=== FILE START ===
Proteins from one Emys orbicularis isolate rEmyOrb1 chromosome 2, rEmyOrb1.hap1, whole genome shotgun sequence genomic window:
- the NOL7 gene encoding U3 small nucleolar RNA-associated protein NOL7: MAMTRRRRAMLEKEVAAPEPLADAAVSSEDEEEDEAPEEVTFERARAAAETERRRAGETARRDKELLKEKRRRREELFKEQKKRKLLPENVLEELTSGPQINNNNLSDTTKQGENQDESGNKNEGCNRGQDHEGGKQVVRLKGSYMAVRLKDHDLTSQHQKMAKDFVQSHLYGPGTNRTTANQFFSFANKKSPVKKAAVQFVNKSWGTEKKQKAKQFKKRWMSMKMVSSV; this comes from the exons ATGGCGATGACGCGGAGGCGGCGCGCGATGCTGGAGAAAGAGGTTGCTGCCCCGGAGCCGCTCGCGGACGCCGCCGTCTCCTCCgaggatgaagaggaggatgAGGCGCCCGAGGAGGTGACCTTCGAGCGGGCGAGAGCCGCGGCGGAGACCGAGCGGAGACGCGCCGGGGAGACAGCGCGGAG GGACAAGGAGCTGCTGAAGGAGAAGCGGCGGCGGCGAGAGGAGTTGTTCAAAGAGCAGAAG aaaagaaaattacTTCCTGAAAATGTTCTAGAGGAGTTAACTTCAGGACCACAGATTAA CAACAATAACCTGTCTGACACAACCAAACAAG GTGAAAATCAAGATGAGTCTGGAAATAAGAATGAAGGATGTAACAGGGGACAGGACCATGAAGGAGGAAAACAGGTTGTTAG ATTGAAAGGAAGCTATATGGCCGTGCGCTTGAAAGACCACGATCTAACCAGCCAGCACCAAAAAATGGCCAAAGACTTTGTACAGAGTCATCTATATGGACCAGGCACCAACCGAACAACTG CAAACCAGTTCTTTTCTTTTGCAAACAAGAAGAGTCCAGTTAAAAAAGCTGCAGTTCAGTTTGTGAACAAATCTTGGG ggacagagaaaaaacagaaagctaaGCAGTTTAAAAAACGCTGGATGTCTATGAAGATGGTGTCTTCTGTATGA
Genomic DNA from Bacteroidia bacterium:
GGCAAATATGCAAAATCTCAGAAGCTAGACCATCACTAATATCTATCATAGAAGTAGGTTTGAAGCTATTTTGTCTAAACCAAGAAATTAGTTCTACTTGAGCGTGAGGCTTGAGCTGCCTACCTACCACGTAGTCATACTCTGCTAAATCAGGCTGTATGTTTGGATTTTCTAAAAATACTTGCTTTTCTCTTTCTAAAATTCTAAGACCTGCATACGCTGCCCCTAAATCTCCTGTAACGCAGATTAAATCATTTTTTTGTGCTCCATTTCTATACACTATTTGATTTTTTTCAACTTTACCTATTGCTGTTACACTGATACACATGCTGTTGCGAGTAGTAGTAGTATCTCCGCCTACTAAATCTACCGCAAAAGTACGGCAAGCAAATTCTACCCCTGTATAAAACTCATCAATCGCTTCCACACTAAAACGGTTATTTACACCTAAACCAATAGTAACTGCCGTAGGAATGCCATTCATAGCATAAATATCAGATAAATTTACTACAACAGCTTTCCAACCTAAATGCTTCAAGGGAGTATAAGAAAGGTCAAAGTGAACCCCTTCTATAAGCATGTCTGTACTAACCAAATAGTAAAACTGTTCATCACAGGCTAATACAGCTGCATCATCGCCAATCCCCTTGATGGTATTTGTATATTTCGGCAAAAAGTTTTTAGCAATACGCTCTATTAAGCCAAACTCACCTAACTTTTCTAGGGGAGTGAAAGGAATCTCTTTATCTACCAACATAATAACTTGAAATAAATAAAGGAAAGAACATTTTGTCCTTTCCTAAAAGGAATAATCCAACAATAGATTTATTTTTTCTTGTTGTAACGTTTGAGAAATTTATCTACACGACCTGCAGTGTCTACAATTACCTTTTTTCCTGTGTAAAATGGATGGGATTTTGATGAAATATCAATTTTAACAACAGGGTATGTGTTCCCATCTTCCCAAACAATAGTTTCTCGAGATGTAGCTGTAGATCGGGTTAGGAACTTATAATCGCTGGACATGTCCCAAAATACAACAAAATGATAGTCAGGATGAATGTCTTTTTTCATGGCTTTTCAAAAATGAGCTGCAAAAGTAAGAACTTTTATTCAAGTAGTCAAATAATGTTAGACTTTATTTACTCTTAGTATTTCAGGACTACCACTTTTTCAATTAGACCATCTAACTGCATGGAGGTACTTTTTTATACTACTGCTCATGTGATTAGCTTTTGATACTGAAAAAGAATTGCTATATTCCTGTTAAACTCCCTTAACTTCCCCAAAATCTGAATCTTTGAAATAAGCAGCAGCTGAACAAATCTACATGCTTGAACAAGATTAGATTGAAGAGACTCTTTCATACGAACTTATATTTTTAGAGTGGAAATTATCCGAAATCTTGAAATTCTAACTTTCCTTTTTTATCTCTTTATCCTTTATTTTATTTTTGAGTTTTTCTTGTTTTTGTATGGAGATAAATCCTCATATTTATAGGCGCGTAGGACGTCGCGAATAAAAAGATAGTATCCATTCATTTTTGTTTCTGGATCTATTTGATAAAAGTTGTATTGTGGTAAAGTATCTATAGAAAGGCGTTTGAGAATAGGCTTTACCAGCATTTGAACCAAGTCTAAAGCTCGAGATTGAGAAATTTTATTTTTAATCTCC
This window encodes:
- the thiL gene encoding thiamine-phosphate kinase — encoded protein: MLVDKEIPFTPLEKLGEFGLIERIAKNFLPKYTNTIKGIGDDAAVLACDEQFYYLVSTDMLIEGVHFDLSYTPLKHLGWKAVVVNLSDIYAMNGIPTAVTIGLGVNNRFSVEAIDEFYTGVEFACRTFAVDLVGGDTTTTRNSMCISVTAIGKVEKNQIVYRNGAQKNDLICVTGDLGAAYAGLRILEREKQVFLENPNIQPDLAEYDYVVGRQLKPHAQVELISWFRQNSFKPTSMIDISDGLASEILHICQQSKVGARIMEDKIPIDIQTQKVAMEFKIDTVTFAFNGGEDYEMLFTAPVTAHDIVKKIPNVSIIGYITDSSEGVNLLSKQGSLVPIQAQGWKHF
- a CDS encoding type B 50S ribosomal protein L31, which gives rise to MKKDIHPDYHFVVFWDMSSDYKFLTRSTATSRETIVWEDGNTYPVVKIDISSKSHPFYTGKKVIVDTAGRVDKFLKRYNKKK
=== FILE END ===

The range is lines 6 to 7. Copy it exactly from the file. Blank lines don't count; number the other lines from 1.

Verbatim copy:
- the thiL gene encoding thiamine-phosphate kinase — encoded protein: MLVDKEIPFTPLEKLGEFGLIERIAKNFLPKYTNTIKGIGDDAAVLACDEQFYYLVSTDMLIEGVHFDLSYTPLKHLGWKAVVVNLSDIYAMNGIPTAVTIGLGVNNRFSVEAIDEFYTGVEFACRTFAVDLVGGDTTTTRNSMCISVTAIGKVEKNQIVYRNGAQKNDLICVTGDLGAAYAGLRILEREKQVFLENPNIQPDLAEYDYVVGRQLKPHAQVELISWFRQNSFKPTSMIDISDGLASEILHICQQSKVGARIMEDKIPIDIQTQKVAMEFKIDTVTFAFNGGEDYEMLFTAPVTAHDIVKKIPNVSIIGYITDSSEGVNLLSKQGSLVPIQAQGWKHF
- a CDS encoding type B 50S ribosomal protein L31, which gives rise to MKKDIHPDYHFVVFWDMSSDYKFLTRSTATSRETIVWEDGNTYPVVKIDISSKSHPFYTGKKVIVDTAGRVDKFLKRYNKKK